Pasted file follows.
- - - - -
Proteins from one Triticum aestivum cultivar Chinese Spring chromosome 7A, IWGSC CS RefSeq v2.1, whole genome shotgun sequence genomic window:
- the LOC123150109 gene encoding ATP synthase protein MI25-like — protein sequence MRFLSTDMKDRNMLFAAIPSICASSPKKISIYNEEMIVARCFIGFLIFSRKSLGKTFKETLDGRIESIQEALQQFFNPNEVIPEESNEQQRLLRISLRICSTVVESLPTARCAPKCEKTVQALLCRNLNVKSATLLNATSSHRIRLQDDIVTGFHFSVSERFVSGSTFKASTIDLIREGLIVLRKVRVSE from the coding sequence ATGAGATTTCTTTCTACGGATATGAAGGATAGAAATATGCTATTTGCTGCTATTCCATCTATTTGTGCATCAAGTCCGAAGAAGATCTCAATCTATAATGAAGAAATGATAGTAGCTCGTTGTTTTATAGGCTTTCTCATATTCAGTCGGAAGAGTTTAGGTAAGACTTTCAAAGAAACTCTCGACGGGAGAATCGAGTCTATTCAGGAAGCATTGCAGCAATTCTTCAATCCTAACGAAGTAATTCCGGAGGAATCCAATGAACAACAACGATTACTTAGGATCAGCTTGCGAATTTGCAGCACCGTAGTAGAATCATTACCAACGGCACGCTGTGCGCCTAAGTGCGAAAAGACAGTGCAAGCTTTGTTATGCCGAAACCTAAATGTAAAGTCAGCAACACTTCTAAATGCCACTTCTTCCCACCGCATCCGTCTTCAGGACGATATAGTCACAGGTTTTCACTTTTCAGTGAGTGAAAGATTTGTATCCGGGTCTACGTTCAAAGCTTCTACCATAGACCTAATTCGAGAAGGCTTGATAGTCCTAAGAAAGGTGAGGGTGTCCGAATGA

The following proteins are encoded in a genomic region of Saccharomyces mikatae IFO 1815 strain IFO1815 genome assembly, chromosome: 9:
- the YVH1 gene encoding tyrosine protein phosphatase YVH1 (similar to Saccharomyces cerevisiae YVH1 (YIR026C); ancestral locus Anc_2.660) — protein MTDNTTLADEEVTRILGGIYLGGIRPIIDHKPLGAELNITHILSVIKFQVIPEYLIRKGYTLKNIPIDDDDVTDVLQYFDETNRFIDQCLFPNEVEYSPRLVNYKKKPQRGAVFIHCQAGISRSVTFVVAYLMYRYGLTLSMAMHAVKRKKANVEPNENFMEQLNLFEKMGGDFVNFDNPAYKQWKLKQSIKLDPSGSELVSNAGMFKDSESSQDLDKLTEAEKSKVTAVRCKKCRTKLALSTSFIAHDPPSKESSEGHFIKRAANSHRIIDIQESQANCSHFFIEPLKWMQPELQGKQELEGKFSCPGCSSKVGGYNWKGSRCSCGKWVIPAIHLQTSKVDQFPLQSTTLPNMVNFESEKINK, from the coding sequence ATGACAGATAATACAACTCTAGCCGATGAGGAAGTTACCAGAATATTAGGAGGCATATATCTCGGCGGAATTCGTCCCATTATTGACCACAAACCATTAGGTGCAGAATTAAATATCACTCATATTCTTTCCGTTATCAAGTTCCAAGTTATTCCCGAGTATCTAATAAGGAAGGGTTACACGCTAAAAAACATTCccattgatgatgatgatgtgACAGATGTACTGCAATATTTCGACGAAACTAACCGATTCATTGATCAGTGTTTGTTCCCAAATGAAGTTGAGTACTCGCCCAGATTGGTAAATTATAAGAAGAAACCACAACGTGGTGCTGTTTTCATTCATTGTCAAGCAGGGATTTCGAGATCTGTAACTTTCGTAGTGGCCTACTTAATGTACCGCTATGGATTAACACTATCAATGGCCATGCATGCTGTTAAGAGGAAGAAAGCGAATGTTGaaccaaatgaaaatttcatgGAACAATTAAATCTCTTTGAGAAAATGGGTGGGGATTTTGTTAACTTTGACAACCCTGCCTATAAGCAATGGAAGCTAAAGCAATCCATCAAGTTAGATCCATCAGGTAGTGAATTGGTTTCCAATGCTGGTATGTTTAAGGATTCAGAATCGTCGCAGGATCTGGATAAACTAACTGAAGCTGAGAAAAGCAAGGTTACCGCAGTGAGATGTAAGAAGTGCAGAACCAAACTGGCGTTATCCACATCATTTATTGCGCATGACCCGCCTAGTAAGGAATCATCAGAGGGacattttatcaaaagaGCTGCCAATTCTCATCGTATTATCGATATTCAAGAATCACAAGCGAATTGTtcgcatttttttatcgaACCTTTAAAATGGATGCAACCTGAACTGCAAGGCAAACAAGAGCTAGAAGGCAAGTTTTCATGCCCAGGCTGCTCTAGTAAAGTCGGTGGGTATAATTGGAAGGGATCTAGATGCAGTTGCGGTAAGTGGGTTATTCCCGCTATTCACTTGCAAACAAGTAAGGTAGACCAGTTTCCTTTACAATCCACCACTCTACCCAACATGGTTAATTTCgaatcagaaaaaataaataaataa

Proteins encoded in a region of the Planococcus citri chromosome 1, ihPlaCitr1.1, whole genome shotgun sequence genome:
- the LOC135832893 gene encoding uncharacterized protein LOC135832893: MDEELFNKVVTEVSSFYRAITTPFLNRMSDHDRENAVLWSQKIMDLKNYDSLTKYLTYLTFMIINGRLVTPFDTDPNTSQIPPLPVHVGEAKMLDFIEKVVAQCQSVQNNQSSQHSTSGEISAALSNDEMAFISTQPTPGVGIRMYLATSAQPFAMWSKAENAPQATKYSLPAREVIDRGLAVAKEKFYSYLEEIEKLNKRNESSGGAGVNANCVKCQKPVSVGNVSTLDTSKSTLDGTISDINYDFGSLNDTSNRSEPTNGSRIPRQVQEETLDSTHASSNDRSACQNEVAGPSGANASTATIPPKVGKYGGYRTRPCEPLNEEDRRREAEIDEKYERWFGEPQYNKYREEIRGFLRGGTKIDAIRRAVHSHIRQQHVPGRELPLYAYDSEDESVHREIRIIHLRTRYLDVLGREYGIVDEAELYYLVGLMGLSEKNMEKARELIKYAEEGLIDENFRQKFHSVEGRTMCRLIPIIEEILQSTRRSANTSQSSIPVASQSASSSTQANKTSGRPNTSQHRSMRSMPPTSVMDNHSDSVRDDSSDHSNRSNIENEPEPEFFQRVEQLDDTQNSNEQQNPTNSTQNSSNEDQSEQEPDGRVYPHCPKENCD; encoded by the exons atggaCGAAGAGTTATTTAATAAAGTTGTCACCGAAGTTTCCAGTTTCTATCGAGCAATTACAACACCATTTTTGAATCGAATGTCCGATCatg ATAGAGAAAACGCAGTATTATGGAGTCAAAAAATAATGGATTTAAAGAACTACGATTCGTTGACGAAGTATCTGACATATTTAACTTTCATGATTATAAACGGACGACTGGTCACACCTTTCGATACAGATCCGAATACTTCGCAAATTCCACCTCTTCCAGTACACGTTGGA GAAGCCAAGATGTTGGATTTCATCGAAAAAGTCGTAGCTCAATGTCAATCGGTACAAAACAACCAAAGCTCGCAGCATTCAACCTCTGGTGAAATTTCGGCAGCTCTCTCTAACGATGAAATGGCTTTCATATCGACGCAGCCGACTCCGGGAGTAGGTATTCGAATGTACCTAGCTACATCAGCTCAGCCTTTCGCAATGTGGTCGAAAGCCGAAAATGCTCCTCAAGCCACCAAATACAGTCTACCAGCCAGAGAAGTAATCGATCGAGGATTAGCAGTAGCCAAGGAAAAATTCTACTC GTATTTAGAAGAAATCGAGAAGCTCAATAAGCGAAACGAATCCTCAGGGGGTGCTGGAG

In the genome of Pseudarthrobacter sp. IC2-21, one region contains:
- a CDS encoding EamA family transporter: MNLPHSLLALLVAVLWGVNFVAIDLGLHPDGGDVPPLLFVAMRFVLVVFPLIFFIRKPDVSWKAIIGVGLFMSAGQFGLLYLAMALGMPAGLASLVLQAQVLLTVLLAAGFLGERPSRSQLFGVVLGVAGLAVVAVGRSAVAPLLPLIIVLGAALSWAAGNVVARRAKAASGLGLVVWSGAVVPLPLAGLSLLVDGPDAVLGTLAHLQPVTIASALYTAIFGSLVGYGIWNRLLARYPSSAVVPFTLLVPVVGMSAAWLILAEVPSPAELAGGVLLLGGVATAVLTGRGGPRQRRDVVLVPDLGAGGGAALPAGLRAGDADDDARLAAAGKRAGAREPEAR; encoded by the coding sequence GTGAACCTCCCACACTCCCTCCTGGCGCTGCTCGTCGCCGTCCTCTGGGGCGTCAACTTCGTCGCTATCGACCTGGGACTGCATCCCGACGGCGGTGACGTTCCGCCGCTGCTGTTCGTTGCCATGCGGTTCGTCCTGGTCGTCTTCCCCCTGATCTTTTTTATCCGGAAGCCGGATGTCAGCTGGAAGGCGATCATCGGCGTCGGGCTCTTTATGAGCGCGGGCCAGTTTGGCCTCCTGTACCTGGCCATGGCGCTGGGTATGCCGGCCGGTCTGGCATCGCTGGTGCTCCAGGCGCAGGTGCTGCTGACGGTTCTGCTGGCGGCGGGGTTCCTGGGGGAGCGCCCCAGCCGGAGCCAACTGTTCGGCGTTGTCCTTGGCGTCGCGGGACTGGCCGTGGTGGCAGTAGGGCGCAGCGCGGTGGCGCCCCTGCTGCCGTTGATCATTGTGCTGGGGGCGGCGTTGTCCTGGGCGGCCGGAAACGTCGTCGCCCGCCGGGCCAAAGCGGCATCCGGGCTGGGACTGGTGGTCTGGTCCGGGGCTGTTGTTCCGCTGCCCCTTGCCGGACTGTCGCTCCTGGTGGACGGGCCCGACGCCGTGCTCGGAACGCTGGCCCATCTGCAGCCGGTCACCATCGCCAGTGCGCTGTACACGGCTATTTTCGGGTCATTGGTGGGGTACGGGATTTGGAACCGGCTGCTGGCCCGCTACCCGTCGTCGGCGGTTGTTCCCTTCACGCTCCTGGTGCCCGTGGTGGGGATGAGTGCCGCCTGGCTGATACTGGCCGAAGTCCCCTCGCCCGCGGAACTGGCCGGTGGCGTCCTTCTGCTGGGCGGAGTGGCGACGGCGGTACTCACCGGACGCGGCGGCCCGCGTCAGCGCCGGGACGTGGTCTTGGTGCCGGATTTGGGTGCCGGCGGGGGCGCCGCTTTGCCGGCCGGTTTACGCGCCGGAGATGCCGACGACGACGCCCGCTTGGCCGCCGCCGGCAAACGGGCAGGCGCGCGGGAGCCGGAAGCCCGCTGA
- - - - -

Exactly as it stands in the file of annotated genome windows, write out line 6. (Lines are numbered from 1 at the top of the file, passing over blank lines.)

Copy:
- the LOC135832893 gene encoding uncharacterized protein LOC135832893: MDEELFNKVVTEVSSFYRAITTPFLNRMSDHDRENAVLWSQKIMDLKNYDSLTKYLTYLTFMIINGRLVTPFDTDPNTSQIPPLPVHVGEAKMLDFIEKVVAQCQSVQNNQSSQHSTSGEISAALSNDEMAFISTQPTPGVGIRMYLATSAQPFAMWSKAENAPQATKYSLPAREVIDRGLAVAKEKFYSYLEEIEKLNKRNESSGGAGVNANCVKCQKPVSVGNVSTLDTSKSTLDGTISDINYDFGSLNDTSNRSEPTNGSRIPRQVQEETLDSTHASSNDRSACQNEVAGPSGANASTATIPPKVGKYGGYRTRPCEPLNEEDRRREAEIDEKYERWFGEPQYNKYREEIRGFLRGGTKIDAIRRAVHSHIRQQHVPGRELPLYAYDSEDESVHREIRIIHLRTRYLDVLGREYGIVDEAELYYLVGLMGLSEKNMEKARELIKYAEEGLIDENFRQKFHSVEGRTMCRLIPIIEEILQSTRRSANTSQSSIPVASQSASSSTQANKTSGRPNTSQHRSMRSMPPTSVMDNHSDSVRDDSSDHSNRSNIENEPEPEFFQRVEQLDDTQNSNEQQNPTNSTQNSSNEDQSEQEPDGRVYPHCPKENCD; encoded by the exons atggaCGAAGAGTTATTTAATAAAGTTGTCACCGAAGTTTCCAGTTTCTATCGAGCAATTACAACACCATTTTTGAATCGAATGTCCGATCatg ATAGAGAAAACGCAGTATTATGGAGTCAAAAAATAATGGATTTAAAGAACTACGATTCGTTGACGAAGTATCTGACATATTTAACTTTCATGATTATAAACGGACGACTGGTCACACCTTTCGATACAGATCCGAATACTTCGCAAATTCCACCTCTTCCAGTACACGTTGGA GAAGCCAAGATGTTGGATTTCATCGAAAAAGTCGTAGCTCAATGTCAATCGGTACAAAACAACCAAAGCTCGCAGCATTCAACCTCTGGTGAAATTTCGGCAGCTCTCTCTAACGATGAAATGGCTTTCATATCGACGCAGCCGACTCCGGGAGTAGGTATTCGAATGTACCTAGCTACATCAGCTCAGCCTTTCGCAATGTGGTCGAAAGCCGAAAATGCTCCTCAAGCCACCAAATACAGTCTACCAGCCAGAGAAGTAATCGATCGAGGATTAGCAGTAGCCAAGGAAAAATTCTACTC GTATTTAGAAGAAATCGAGAAGCTCAATAAGCGAAACGAATCCTCAGGGGGTGCTGGAG